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i've been told by 3 different luthiers that it is good oil ebony with bore oil, lemon oil is ok, but bore is better -- but not to oil rosewood as it is a very oiled wood naturally and adding too much oil can cause the wood to be more susceptible to change in shape, lifting of frets, and/or separation from the neck in extreme cases. obviously, one drop per month is not going to cause this, but too much oil can. i dont claim to know one way or the other, this is just what ive been told.
I agree and have been saying just this on each incarnation of the forum. I'm not sure the fascination with 'oiling rosewood' among guitarists, but it's a common... right or wrong. If you have a rosewood board and feel the need to oil, perhaps something try a no-wax polish like 'endust' first.

If i'm choosing between two similar used JEMs where one was lemon oiled regularly and one wasn't, i'm I'm taking the one without the oil each and every time... glen
 

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you don't need to clean "wood". Use endust type no-wax wood polish with a soft cotton rag and wipe clean. Any fretboard type. If you feel the need, bore oil on ebony to darken/moisten... glen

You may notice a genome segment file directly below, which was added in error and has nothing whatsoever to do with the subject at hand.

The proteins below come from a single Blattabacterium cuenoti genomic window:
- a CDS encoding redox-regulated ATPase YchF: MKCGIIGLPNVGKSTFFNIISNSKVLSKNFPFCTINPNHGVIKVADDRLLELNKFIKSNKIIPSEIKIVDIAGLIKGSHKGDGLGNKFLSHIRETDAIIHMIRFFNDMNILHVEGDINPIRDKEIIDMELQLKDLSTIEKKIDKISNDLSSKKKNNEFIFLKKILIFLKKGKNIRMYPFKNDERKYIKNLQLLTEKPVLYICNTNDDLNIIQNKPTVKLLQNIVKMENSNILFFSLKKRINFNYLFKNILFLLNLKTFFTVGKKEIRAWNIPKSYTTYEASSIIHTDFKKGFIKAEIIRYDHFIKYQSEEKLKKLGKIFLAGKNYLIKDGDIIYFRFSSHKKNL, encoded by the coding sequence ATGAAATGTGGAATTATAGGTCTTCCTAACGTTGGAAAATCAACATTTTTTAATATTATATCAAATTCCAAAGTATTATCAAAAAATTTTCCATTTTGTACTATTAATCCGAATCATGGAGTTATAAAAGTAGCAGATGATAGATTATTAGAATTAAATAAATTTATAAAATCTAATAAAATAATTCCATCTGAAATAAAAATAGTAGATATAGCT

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I actually do ues the Gibson Fretboard Conditioner on my rosewood fingerboards a couple of times a year.  The reason?  When you guys on the east coast have are sweltering in 90 degrees and 90% humidity, it's 100 and 20% - 30% humidity here in Colorado and winter is drier, usually less than 20%, especially with gas heat.  Yes, I keep my guitars in the house and we do have a humidifier on our central heat to keep some moisture in the air during the winter, but it still gets really dry.  
 

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Maple - let me state that there are two fretboard scenarios here.

1. is a mint fretboard with the clearcoat intact. Here it pretty much doesn't matter what you use, since you won't be effecting the wood. Again an endust type product is the smartest, or a Gibson/Martin type polish.

2. is a worn board where the clearcoat on the fretboard is worn, where the maple is exposed. At this point, the board starts to look dirty. At this point ligher fluid can help remove the dirt, but chances are you need to use 0000 steel wool and elbow grease to remove the clearcoat on the fretboard. At that point you can also keep clean with the same polish as above. Note this has NOTHING to do with the rear of the neck, i'm talking fretboards.

If humidy is a factor (or lack thereof) then consider a humidifier that is used in the guitar case while storing... glen